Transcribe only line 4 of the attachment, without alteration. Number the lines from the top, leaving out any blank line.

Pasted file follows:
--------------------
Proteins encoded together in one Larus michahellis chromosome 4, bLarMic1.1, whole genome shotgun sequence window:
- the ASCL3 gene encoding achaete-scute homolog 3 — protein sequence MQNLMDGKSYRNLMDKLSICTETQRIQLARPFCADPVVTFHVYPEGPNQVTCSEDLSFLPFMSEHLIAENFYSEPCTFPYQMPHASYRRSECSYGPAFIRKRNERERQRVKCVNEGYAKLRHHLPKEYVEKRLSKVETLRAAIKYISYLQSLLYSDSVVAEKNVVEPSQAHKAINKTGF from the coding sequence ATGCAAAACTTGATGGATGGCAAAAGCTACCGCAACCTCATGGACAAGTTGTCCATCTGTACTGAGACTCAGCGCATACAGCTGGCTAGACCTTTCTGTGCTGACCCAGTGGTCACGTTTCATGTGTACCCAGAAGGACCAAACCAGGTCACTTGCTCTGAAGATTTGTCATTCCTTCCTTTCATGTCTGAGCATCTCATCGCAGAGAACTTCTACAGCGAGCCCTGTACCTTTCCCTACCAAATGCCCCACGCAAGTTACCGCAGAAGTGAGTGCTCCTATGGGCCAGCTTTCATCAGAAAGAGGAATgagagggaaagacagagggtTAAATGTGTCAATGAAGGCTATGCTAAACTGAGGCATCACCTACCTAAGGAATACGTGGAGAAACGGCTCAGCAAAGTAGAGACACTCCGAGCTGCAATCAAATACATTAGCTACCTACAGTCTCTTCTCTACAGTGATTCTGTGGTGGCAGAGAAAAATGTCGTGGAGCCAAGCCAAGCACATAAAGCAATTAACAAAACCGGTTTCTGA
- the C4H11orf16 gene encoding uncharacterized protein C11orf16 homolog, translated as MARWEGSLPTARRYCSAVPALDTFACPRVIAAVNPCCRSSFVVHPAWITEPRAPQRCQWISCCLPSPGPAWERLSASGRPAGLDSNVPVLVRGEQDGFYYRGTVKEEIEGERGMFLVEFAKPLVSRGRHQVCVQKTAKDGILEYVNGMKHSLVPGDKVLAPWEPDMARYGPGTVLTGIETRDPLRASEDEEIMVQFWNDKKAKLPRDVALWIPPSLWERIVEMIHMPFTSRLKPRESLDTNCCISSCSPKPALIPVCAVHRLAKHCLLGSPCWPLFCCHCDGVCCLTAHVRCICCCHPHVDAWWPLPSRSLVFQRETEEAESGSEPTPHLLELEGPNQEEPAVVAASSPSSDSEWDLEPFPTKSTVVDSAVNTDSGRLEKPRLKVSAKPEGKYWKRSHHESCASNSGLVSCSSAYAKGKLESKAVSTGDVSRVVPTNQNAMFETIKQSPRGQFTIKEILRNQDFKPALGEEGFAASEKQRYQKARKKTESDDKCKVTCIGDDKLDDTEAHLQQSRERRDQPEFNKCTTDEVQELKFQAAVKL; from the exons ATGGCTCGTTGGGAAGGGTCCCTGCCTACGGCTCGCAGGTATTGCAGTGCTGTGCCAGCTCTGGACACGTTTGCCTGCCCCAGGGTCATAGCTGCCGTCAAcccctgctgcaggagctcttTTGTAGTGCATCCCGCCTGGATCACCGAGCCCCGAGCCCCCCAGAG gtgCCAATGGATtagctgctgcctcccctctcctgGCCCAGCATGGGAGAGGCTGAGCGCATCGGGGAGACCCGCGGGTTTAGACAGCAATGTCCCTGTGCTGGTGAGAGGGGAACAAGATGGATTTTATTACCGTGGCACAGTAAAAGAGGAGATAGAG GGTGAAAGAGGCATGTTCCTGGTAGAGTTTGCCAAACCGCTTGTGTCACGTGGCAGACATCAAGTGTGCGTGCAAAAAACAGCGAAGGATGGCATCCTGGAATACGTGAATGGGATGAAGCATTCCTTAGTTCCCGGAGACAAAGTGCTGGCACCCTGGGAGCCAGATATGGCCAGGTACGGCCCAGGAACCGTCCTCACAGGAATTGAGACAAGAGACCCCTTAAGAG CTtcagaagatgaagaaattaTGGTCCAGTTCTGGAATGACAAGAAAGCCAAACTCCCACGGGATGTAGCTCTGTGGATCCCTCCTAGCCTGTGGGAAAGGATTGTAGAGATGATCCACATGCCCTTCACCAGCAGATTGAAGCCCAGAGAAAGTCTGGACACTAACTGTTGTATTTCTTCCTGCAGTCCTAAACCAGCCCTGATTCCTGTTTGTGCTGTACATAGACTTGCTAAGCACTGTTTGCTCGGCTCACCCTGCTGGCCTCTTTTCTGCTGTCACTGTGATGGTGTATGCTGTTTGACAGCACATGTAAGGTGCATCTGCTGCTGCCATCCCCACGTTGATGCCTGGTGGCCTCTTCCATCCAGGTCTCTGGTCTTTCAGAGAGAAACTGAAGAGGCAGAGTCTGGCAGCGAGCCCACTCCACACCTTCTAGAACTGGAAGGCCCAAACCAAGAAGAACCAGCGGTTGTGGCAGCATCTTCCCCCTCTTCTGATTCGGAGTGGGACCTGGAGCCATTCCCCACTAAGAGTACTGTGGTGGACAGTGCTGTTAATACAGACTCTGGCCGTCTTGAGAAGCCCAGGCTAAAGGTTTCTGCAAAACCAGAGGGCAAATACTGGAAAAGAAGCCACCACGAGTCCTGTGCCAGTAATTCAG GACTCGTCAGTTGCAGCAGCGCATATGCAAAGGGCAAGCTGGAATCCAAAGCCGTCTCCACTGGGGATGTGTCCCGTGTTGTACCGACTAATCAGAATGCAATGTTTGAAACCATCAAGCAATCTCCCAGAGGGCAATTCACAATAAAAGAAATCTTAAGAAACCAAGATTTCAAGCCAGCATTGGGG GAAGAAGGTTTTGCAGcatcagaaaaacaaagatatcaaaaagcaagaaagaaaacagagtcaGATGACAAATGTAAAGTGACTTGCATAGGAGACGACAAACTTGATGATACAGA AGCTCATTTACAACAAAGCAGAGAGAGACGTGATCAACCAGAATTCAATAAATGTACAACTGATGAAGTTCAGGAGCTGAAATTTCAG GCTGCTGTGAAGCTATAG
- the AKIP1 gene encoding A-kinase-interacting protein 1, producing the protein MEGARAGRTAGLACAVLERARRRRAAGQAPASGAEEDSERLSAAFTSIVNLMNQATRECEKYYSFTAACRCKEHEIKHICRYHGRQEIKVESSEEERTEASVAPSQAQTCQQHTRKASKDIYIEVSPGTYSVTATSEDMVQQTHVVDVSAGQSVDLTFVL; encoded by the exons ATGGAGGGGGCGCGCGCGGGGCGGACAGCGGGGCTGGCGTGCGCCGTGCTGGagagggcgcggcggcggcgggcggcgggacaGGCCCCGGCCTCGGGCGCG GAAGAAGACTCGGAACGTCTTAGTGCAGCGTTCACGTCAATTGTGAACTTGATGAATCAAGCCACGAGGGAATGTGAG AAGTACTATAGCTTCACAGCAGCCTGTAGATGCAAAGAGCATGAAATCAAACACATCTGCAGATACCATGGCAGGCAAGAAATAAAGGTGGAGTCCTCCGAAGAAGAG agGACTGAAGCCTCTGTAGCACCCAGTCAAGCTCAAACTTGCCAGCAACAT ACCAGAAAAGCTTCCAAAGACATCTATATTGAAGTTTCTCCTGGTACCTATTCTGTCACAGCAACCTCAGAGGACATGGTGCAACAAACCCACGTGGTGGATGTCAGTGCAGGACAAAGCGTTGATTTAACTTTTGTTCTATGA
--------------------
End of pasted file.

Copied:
- the AKIP1 gene encoding A-kinase-interacting protein 1, producing the protein MEGARAGRTAGLACAVLERARRRRAAGQAPASGAEEDSERLSAAFTSIVNLMNQATRECEKYYSFTAACRCKEHEIKHICRYHGRQEIKVESSEEERTEASVAPSQAQTCQQHTRKASKDIYIEVSPGTYSVTATSEDMVQQTHVVDVSAGQSVDLTFVL; encoded by the exons ATGGAGGGGGCGCGCGCGGGGCGGACAGCGGGGCTGGCGTGCGCCGTGCTGGagagggcgcggcggcggcgggcggcgggacaGGCCCCGGCCTCGGGCGCG GAAGAAGACTCGGAACGTCTTAGTGCAGCGTTCACGTCAATTGTGAACTTGATGAATCAAGCCACGAGGGAATGTGAG AAGTACTATAGCTTCACAGCAGCCTGTAGATGCAAAGAGCATGAAATCAAACACATCTGCAGATACCATGGCAGGCAAGAAATAAAGGTGGAGTCCTCCGAAGAAGAG agGACTGAAGCCTCTGTAGCACCCAGTCAAGCTCAAACTTGCCAGCAACAT ACCAGAAAAGCTTCCAAAGACATCTATATTGAAGTTTCTCCTGGTACCTATTCTGTCACAGCAACCTCAGAGGACATGGTGCAACAAACCCACGTGGTGGATGTCAGTGCAGGACAAAGCGTTGATTTAACTTTTGTTCTATGA